Added by Marjie Bloy, Ph.D. Senior Research Fellow, National University of Singapore. Christopher Hibbert, who used parts of these letters in his Destruction of Lord Raglan acknowledges Richard Dyer-Bennet, Snr. Cynthia Dyer-Bennet, his granddaughter, has graciously granted permission to include the correspondence in the Victorian Web, and according to her, her grandfather typed the transcriptions in 1961.
My dearest Mother,
I received by the last mail a letter from my Aunt dated in your hand October 2nd in a corner of the envelope in which she begs me to write as she, nor you have received a line from me. Now I cannot make this out, as I have written six or seven letters to you and my Aunt alternately in fact I have written by every mail, except two since I left Varna, but I hope by the mail which arrives here on 24th to hear you have received at least some of them.
I have seen The Times of the 3rd of this month, in which there is a very flourishing account of the fall of this place, but the event has not yet taken place, for between you and I, do I see the slightest chance of its coming off. We have made several mistakes, in the first place we ought to have stormed it directly we came up when they were in a great stew after the Battle of Alma, and they had no idea where we were going to attack it. Instead we took up a position in front of the place we were going to attack, remained quiet for ten days, and allowed them to throw up batteries, earthworks, etc. etc., without firing a shot and now we have been for five days firing as hard as we can, without being able to destroy what they threw up in that time, and our ammunition is half expended and the army disgusted. I do not know which is the greatest ass, Raglan or Burgoyne. The French also detained us. They could not get their siege guns landed for six or seven days after ours, and they did not like us to begin before them, for fear we should take the place before they had fired a shot, however, this cannot last much longer, as the weather is on the point of changing, not only this there is a large army of Russians coming up in our rear, so we shall have to take it by a dash or beat a retreat till next year, which will be a terrible hit both for us and the nation generally besides we shall have shown the Russians their weak points, which they will repair against next time, however, I hope it well not come to this, and that the next time I write will be able to say we have taken it.
We are very hardly worked now that is the Field Batteries, as we not only form part of the covering army and are turned out very often twice a night by false alarms of sallies, or the enemy in the rear, but besides have to drag the siege guns into the breaching batteries, and take down ammunition and under a tremendous fire, however, I have escaped as yet although I have had two or three narrow shaves.
Last night Lord Dunkellin of the Guards, who is as blind as a bat, was sent out in charge of a working party, lost his way and walked slap into the Russian Outposts, and was made prisoner, his men escaped by running away. They had no arms, so could do nothing, you may depend the Russians will make a good story out of this.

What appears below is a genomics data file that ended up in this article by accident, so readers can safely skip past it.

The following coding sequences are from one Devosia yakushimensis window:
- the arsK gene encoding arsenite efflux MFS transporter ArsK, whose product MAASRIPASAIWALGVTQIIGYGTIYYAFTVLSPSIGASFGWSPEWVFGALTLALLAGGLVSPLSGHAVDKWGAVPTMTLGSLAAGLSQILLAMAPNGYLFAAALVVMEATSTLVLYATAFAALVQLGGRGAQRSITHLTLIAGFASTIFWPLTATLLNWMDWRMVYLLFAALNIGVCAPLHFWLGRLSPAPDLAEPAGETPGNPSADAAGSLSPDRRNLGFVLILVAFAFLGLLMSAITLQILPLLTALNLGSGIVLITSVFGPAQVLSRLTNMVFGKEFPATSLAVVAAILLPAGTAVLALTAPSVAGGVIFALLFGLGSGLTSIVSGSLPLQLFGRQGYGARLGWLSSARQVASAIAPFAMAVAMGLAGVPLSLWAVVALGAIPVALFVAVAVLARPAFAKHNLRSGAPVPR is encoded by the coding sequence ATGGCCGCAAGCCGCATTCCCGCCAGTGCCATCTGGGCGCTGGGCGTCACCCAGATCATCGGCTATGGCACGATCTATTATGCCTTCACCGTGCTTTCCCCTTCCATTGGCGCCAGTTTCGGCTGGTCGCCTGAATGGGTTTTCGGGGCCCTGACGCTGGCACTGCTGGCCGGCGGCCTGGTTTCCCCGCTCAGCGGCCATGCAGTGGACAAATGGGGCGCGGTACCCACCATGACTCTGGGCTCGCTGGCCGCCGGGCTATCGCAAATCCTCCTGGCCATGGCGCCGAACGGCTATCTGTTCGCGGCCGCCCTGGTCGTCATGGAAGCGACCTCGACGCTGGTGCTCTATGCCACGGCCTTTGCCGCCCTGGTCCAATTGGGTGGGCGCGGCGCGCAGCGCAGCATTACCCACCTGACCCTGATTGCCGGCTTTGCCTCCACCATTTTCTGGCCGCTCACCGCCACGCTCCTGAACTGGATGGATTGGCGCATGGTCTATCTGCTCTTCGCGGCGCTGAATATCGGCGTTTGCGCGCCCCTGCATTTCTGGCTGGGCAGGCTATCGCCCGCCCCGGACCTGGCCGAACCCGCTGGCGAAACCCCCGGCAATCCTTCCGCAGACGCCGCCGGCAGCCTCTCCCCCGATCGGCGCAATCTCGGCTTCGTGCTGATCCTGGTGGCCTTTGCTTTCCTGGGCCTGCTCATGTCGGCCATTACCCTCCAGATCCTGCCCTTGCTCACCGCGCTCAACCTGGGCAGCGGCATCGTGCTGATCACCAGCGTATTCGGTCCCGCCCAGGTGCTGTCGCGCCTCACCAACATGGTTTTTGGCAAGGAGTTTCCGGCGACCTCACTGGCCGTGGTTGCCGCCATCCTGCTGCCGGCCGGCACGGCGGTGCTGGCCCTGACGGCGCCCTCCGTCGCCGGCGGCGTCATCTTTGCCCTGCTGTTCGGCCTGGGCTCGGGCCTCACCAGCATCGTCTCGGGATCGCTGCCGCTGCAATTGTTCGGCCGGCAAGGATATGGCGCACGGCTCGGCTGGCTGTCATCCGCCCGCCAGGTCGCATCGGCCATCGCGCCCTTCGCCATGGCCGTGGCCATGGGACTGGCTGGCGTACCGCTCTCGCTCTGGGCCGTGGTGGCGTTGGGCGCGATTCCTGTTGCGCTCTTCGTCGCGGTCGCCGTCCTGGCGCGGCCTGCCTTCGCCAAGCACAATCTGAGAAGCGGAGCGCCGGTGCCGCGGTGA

Poor Young of ours died last night of Cholera, which has by the way nearly disappeared, poor Lady Young! who lives in Clifton has thus lost both her sons, one the Baronet, who only married about a fortnight before he left England, was killed at Alma and now the second, and I believe the last of cholera. I think you will hear this from me before she can, do you not think you could break it to her, as I do not think Paynter, who commands his battery, will write, and if he does will do it badly. I am going to attend his funeral this afternoon, and I have also offered to take charge of anything that is to be sent home which I will forward to you. The rest of his things will be sold by auction. He was a very nice fellow, and universally liked.
Poor Colonel Alexander of the R. Engineers is also dead, of Apoplexy, said to be brought on by anxiety, he being in charge of the siege. I attended a sale of his effects yesterday, which went for above cost price.
My Aunt told me in her letter of Mr. Smith's death and Eustacia's death but I had seen them both in the papers before her letter arrived. His must have been sudden. I was surprised to hear from my Aunt that he had left you nothing, as he was always so kind to you, but everything is done for the best, as the old song says. Poor Eustacia's death must have been quite a release to her. I would if I had time have written to Mrs. Lewis, but I have to go on duty in the trenches at five o'clock, and shall be away for nine hours, so the post will have left e'er that.
I am getting up the list, being about 19th or less from the top, I hope to be promoted soon and get home, as I am very sick of Campaigning, and have seen quite enough of it. Tell my Aunt I have still got Blandford, and he is a great comfort to me, in some respects, but my things he considers common property, as of old, also that I have not seen Captain Powell.
I have no more room and nothing more to tell you at present so must pull up, with best love to all at home, believe me dearest mother.
Ever your affectionate son, W.P.R.
P.S. Only fancy I had Champagne on my Birthday.
Last modified 23 April 2002